It’s kind of a little bit of a lottery ticket in some ways because not everybody made it into these ads, but it was kind of a cool experiment and we worked it up in a few days. We haven’t done it in a while, but I know the tech is still there, so that would be kind of a cool thing to continue if they wanted to.
Andrew: So $100 a month gives you a lot of room to play with marketing and to back into, at least what your lifetime value of a customer is, but to back into it, was it hard? Were you doing any advertising and trying to back into what it is that you are generating per user?
Jason: Well, what we were doing is we were advertising just on the Deck, and then we were sending out newsletters with Sortfolio in the footer. We have Sortfolio linked on our marketing sites, and currently about, I think it’s a little bit less than a quarter of the traffic to Sortfolio originates on a 37signals site today. So the vast majority of it comes from organic search results and from other people recommending it.
One of the things that’s been interesting about it actually is that whenever we send out a newsletter to any of our customers, we have a unified footer at the bottom which lists Base Camp, Backpack, Highrise Campfire, the Job Board, Sortfolio and Rework. The links to Sortfolio are always the most popular click-throughs. I don’t know if it’s because people don’t recognize it or curious about it or whether there’s really a need to find web designers or what. But it’s actually been very interesting how popular that link has been compared to all the other links in our newsletter.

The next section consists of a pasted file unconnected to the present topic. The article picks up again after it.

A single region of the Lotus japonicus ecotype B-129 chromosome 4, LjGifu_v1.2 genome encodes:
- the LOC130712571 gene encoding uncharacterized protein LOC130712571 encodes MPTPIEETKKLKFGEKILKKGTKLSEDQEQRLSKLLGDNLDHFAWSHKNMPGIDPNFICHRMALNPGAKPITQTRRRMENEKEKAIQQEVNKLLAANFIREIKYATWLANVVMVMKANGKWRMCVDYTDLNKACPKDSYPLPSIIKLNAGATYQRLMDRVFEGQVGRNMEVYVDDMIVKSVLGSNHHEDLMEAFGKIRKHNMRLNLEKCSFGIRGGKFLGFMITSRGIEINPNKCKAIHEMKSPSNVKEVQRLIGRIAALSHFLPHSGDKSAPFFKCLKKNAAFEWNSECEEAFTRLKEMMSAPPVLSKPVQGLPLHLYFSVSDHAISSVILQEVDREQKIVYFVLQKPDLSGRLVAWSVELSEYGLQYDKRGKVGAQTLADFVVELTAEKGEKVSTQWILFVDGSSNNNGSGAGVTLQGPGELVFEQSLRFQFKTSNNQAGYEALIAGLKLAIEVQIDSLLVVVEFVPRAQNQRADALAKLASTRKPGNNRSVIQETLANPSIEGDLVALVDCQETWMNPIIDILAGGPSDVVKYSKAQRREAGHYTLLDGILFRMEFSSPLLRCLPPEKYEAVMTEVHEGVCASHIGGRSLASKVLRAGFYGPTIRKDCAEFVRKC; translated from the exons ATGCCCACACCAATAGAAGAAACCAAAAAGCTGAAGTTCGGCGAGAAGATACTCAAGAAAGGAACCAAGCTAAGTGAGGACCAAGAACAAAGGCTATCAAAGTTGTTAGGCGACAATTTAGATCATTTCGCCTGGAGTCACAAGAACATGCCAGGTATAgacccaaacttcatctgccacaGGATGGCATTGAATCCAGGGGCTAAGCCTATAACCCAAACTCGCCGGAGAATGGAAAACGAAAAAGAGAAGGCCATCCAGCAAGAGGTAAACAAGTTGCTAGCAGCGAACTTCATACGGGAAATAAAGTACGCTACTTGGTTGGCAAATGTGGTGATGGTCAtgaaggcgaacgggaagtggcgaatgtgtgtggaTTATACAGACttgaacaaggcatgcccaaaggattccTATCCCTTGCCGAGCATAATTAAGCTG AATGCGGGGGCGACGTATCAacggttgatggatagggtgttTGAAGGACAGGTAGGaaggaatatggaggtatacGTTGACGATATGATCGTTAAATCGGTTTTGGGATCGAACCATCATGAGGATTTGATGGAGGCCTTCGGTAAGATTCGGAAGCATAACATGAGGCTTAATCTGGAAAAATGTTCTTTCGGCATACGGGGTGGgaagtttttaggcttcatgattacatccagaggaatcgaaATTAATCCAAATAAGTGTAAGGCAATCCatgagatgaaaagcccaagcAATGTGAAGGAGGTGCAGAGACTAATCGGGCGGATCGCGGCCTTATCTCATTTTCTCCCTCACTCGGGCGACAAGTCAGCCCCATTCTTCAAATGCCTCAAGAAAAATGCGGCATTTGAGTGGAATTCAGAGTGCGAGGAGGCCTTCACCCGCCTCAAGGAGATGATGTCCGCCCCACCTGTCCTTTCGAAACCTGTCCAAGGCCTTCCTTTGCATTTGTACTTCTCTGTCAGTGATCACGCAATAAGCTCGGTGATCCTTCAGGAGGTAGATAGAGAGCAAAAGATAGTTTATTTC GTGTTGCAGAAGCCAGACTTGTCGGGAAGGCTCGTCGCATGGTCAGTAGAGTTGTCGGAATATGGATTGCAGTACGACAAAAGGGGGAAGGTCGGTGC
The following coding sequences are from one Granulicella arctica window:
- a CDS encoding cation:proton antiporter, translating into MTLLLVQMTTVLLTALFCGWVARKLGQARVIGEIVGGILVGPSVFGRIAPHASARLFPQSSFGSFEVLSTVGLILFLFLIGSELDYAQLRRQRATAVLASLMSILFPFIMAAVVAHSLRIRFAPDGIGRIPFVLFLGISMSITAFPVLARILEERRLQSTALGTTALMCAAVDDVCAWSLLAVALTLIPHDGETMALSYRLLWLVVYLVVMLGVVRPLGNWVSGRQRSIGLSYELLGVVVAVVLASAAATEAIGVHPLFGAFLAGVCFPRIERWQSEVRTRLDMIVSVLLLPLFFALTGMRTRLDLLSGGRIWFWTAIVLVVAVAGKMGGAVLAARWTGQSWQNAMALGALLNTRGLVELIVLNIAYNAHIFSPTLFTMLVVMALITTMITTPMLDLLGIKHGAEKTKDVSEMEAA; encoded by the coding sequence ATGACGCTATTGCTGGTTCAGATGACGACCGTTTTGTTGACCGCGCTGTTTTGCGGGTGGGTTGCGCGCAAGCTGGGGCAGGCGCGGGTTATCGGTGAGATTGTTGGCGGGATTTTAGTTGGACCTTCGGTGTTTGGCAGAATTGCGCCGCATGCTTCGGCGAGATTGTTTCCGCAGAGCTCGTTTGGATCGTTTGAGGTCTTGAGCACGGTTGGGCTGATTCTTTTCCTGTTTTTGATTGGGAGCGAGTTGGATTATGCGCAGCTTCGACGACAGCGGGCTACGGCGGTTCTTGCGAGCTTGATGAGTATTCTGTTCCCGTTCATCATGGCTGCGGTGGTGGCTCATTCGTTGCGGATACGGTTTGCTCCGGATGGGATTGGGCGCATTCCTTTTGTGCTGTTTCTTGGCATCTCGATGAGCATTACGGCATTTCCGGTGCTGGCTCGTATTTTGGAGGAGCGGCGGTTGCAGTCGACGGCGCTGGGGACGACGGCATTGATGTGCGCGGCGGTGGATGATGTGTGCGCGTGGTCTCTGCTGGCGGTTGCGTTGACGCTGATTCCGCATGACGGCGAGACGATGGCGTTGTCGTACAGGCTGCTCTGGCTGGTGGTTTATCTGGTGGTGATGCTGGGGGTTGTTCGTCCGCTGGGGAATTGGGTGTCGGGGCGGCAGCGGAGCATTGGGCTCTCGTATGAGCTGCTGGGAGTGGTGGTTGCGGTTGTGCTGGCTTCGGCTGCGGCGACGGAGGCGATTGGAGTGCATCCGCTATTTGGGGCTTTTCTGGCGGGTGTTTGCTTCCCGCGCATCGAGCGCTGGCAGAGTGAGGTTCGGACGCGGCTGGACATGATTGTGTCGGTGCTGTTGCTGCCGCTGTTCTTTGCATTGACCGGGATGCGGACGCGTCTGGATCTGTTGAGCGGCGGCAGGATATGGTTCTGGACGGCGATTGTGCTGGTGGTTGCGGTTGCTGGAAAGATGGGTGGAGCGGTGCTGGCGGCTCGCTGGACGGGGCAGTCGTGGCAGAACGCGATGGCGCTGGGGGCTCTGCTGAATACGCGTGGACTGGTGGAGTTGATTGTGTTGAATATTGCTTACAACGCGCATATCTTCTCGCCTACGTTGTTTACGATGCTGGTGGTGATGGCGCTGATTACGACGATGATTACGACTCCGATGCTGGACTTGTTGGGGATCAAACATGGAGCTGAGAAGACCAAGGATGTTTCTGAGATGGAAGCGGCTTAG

So when we send out the newsletter, it goes out to tens of thousands of people, in some cases, I think, well over a hundred thousand, depending on the list. So we did a little bit of that. It’s also linked up on SVN and a few spots. It’s sort of linked up, but we haven’t really been aggressive about it.
Andrew: It was mostly . . .
Jason: If someone was aggressive, they could knock this thing out. It’s just we haven’t really done that, so it’s sort of been very, very passive, linked up in a few spots, did a few ads, sent a few newsletters out here and there. But it’s just been on the back burner for us, and it just doesn’t seem fair.
Andrew: Marketplace sites seem to have a lot of trouble. When I interview entrepreneurs who have built them, they say, I have to go after one group of people, but that group of people wants the other group to be there. And then, they both want each other to be there and no one is going to come unless there’s a lot of the other side.
Andrew: Tell me about some of those struggles in getting both sides into this marketplace.